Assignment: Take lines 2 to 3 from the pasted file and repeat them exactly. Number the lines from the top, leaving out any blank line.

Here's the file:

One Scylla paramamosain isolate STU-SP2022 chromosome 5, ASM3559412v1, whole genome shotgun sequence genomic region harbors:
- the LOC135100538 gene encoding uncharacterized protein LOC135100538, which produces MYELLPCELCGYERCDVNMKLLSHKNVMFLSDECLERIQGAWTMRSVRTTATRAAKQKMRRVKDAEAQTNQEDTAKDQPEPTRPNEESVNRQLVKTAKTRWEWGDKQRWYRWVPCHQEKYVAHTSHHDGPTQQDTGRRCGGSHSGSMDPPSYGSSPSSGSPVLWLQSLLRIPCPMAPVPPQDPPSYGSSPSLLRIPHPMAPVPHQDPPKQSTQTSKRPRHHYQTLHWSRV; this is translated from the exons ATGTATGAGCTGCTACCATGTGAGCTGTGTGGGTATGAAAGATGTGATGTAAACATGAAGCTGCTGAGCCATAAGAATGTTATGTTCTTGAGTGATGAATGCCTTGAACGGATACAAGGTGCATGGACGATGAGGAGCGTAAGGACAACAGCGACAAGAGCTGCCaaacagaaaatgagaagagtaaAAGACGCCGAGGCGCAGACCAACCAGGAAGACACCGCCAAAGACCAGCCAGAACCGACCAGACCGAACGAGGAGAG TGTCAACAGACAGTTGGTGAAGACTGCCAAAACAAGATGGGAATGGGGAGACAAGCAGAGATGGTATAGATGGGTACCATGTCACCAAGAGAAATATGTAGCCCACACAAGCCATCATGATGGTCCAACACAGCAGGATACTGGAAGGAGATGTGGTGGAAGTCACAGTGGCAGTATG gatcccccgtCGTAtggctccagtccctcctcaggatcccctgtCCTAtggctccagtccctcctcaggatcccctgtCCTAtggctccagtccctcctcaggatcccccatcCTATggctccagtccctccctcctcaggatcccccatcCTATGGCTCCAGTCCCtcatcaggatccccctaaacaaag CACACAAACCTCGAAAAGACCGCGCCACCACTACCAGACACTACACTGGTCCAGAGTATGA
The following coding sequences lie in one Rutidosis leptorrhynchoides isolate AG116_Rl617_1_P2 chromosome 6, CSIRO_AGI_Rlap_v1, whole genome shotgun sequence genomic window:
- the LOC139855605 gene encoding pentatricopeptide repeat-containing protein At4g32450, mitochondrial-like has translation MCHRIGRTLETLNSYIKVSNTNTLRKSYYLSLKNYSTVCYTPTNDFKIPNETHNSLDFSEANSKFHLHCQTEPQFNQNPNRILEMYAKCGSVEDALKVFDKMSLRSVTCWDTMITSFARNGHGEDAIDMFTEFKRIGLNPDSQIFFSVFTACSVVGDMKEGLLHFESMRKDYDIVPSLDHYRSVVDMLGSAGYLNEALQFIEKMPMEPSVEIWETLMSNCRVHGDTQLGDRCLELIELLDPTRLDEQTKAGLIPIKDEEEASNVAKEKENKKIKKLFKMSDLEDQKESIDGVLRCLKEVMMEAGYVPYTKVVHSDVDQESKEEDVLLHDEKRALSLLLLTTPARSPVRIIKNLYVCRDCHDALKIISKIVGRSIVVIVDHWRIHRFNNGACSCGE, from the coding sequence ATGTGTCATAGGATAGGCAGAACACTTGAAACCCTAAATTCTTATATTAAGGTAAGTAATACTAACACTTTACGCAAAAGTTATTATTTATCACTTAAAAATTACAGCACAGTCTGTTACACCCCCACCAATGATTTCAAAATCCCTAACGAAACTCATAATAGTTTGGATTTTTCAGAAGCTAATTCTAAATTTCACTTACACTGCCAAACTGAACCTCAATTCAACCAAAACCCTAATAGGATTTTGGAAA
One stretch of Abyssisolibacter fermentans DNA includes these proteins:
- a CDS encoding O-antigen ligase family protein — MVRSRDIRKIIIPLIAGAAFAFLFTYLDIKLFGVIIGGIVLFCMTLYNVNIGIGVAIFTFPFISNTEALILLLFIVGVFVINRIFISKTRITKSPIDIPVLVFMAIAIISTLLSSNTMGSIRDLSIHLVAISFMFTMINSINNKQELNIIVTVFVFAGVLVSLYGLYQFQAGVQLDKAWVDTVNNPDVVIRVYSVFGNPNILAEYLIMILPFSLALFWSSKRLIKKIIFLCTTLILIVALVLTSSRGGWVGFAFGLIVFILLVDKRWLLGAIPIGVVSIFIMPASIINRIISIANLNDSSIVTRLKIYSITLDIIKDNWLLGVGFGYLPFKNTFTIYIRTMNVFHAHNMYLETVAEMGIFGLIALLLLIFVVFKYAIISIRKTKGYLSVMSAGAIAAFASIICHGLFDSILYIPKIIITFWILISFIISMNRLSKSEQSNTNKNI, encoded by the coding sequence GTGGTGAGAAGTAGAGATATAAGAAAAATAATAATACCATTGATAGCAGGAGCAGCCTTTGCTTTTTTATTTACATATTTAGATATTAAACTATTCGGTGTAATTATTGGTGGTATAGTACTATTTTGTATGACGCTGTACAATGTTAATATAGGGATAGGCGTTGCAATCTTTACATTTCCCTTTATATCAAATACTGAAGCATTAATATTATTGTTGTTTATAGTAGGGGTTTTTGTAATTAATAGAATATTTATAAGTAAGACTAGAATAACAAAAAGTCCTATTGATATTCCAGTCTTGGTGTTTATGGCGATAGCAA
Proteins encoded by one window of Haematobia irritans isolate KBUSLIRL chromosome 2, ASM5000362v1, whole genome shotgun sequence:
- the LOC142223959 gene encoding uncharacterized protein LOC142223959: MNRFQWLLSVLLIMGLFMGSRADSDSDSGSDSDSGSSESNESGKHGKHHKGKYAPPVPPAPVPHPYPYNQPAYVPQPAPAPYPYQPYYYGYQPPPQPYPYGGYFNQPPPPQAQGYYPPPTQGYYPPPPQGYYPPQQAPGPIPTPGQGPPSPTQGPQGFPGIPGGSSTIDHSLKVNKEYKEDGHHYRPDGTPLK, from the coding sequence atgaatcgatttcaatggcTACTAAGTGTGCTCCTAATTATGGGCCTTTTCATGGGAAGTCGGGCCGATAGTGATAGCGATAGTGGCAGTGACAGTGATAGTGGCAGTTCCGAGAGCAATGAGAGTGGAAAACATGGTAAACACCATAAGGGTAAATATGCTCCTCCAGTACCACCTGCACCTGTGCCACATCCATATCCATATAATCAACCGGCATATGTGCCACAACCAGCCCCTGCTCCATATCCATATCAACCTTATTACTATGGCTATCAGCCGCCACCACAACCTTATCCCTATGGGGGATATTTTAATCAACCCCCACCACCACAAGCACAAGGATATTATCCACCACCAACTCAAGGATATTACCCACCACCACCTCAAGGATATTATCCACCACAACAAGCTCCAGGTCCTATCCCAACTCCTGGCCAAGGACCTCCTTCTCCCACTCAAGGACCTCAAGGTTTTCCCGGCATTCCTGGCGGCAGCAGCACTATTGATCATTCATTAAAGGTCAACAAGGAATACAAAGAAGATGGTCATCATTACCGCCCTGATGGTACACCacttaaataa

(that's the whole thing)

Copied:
- the LOC135100538 gene encoding uncharacterized protein LOC135100538, which produces MYELLPCELCGYERCDVNMKLLSHKNVMFLSDECLERIQGAWTMRSVRTTATRAAKQKMRRVKDAEAQTNQEDTAKDQPEPTRPNEESVNRQLVKTAKTRWEWGDKQRWYRWVPCHQEKYVAHTSHHDGPTQQDTGRRCGGSHSGSMDPPSYGSSPSSGSPVLWLQSLLRIPCPMAPVPPQDPPSYGSSPSLLRIPHPMAPVPHQDPPKQSTQTSKRPRHHYQTLHWSRV; this is translated from the exons ATGTATGAGCTGCTACCATGTGAGCTGTGTGGGTATGAAAGATGTGATGTAAACATGAAGCTGCTGAGCCATAAGAATGTTATGTTCTTGAGTGATGAATGCCTTGAACGGATACAAGGTGCATGGACGATGAGGAGCGTAAGGACAACAGCGACAAGAGCTGCCaaacagaaaatgagaagagtaaAAGACGCCGAGGCGCAGACCAACCAGGAAGACACCGCCAAAGACCAGCCAGAACCGACCAGACCGAACGAGGAGAG TGTCAACAGACAGTTGGTGAAGACTGCCAAAACAAGATGGGAATGGGGAGACAAGCAGAGATGGTATAGATGGGTACCATGTCACCAAGAGAAATATGTAGCCCACACAAGCCATCATGATGGTCCAACACAGCAGGATACTGGAAGGAGATGTGGTGGAAGTCACAGTGGCAGTATG gatcccccgtCGTAtggctccagtccctcctcaggatcccctgtCCTAtggctccagtccctcctcaggatcccctgtCCTAtggctccagtccctcctcaggatcccccatcCTATggctccagtccctccctcctcaggatcccccatcCTATGGCTCCAGTCCCtcatcaggatccccctaaacaaag CACACAAACCTCGAAAAGACCGCGCCACCACTACCAGACACTACACTGGTCCAGAGTATGA
The following coding sequences lie in one Rutidosis leptorrhynchoides isolate AG116_Rl617_1_P2 chromosome 6, CSIRO_AGI_Rlap_v1, whole genome shotgun sequence genomic window: